Remember all those taxes and fees meant to pay for the Affordable Care Act?
The ones that keep getting delayed, suspended, postponed – or put into effect and then halted again?
The big end-of-year spending and tax bill Congress plans to approve this week will eliminate three big taxes – the health insurance tax, the 2.3 percent excise tax on medical devices, and the so-called Cadillac tax on certain high-value employer plans. They were to have provided billions to cover the cost of coverage expansion. (An extra 0.9 percent Medicare tax on income above a certain threshold is still in effect.) Continue reading
Kaiser Health News and Capital News Service have been publishing a series called “Baltimore’s Other Divide” – the state of health in a city which has vast disparities in health status, and some of the country’s best known hospitals.
The latest installment, by Jay Hancock, Rachel Bluth and Daniel Trielli, focuses on asthma “hot spots.” Drawing on rich hospital data, they identified the worst places for asthma in the city – ZIP code 21223. People there, like 9-year-old Keyonta Parnell, go the emergency room more often, and call 911 more often. The hospitals know that. But it’s not in their financial interest to fix it. Continue reading
Senior services will likely be under severe pressure in President-elect Donald Trump’s administration. While it is impossible to know now which program budgets will be cut – or by how much – services funded through the Older Americans Act (OAA) such as Meals on Wheels, adult day care, and information assistance could all be targeted.
Significant changes to the Affordable Care Act could affect how care is delivered through Medicare and Medicaid. Those programs also could face even bigger changes, since Trump and House Republicans say they want to restructure both. The changes may increase out-of-pocket Medicare costs for seniors and limit the federal contribution to Medicaid. Continue reading
We’ve just posted a tip sheet to help you understand four main ways the big year-end tax and spending deal passed by Congress affected the Affordable Care Act.
The limits on paying health plans their full risk corridor payments (what Marco Rubio insists on calling an “insurance bailout”) was renewed for another year. Three taxes that helped finance the ACA – the Cadillac tax, the medical device tax and the health insurance tax – were delayed or suspended for two years (one year for the insurance levy.) The tip sheet explains them, looks a bit at what could happen next and includes links for more reading and analysis. We’re also updating the relevant sections of our health reform glossary and key concepts. Continue reading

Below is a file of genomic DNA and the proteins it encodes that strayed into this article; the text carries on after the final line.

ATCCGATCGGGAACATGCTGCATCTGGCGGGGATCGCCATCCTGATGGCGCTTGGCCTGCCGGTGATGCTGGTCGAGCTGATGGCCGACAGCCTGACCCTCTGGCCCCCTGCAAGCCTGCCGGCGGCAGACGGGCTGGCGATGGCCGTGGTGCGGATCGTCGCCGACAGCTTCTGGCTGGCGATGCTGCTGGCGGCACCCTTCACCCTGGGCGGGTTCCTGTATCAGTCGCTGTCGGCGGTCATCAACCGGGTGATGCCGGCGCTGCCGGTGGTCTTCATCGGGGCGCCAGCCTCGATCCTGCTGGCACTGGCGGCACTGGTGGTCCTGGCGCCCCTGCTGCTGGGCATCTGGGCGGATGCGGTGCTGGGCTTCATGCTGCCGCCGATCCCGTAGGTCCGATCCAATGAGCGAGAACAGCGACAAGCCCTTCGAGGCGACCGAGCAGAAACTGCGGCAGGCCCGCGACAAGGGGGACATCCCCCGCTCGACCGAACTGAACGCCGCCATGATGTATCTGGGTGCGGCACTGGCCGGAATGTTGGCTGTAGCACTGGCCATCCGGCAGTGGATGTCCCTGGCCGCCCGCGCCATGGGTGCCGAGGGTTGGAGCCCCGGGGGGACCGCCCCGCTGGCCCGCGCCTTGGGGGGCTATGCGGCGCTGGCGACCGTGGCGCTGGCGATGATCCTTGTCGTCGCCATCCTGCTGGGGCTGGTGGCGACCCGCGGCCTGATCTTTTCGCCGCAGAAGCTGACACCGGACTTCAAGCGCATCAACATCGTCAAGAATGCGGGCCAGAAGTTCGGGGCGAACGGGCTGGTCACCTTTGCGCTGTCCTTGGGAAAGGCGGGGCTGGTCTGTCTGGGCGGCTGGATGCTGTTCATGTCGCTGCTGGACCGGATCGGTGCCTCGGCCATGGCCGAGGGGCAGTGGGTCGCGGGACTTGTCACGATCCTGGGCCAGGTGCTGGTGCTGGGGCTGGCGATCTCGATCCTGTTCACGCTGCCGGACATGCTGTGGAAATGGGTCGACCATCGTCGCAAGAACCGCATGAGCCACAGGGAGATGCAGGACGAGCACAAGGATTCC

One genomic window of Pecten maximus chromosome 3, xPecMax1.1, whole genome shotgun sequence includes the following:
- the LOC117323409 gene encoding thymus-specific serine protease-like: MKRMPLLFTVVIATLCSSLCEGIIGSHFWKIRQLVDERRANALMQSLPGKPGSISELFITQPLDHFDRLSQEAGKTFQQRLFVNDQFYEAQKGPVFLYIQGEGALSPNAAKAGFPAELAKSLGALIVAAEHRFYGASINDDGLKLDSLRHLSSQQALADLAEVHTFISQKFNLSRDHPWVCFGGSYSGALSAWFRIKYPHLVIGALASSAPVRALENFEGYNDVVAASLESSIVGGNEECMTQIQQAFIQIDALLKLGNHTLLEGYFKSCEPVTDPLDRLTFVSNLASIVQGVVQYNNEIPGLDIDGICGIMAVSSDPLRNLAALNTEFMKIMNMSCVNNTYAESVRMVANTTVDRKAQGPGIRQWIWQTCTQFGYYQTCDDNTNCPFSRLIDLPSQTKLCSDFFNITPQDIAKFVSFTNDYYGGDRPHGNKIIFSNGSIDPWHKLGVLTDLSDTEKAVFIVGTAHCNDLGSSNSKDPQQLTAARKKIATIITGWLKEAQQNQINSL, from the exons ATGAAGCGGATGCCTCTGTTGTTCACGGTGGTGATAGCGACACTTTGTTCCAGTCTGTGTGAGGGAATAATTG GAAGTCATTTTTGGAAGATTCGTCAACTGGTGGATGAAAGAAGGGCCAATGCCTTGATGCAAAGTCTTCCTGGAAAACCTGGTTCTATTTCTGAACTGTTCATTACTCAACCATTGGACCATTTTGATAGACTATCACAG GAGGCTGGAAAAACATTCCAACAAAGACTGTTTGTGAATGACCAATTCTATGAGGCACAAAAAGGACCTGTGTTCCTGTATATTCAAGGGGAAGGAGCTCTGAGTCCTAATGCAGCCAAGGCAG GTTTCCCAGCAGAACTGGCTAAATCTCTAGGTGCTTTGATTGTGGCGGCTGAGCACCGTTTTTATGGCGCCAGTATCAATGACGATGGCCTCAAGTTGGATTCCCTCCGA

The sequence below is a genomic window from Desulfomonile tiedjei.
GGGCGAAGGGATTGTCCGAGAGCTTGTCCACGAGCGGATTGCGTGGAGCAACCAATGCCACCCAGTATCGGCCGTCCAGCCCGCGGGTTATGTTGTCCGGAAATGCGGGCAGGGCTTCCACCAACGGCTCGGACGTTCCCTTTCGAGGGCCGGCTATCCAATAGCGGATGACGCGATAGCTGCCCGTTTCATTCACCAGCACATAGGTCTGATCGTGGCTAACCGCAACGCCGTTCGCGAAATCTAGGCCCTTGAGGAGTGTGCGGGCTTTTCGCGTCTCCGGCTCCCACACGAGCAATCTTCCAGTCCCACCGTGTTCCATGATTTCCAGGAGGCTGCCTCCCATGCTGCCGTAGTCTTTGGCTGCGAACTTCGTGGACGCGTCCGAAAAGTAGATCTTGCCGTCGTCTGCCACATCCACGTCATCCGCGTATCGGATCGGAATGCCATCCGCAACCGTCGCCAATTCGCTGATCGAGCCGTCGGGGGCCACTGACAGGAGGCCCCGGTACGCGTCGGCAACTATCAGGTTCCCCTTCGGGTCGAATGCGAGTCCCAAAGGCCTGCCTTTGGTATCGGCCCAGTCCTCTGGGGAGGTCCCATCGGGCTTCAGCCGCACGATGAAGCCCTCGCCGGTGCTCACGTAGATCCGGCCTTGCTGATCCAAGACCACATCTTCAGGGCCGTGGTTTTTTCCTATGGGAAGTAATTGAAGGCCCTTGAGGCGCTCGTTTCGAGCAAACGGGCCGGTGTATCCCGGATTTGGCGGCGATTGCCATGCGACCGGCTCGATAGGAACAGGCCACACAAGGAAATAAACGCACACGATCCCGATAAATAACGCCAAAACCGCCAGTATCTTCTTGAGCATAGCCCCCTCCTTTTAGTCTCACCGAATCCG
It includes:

On March 4 the Supreme Court heard oral arguments in King v. Burwell. A ruling is expected in late June – though it’s possible it could come earlier. The plaintiffs argue that the health insurance subsidies should only be available to people living in states running their own Affordable Care Act health insurance exchanges or marketplaces, not the 34 states using the federal exchange via HealthCare.gov. They cite four words in the text of the law “established by the state” to make this argument. The Administration says it’s clear from reading the full text of the 906 page law that subsidies were to be available in all 50 states, no matter what kind of exchange they have.
By Steve Petteway, Collection of the Supreme Court of the United States (Roberts Court (2010-) – The Oyez Project) [Public domain], via Wikimedia Commons
So the Supreme Court has heard the King v. Burwell challenge to the Affordable Care Act.
Much of the coverage suggested that the March 4 oral arguments seemed to favor the administration, particularly because Justice Anthony Kennedy, often the deciding swing vote on the court, asked some questions showing skepticism of the plaintiff’s case.
But all that tells is precisely that – he asked some questions showing skepticism. He won’t necessarily vote that way. He backed scrapping the entire statute back in 2012 and made clear at that time that he detested the law.
Oral arguments are interesting and important – but rarely decisive. If you think you know how the court will rule – well you have a 50-50 chance of being right.
A few things did come out that health journalists should note. Continue reading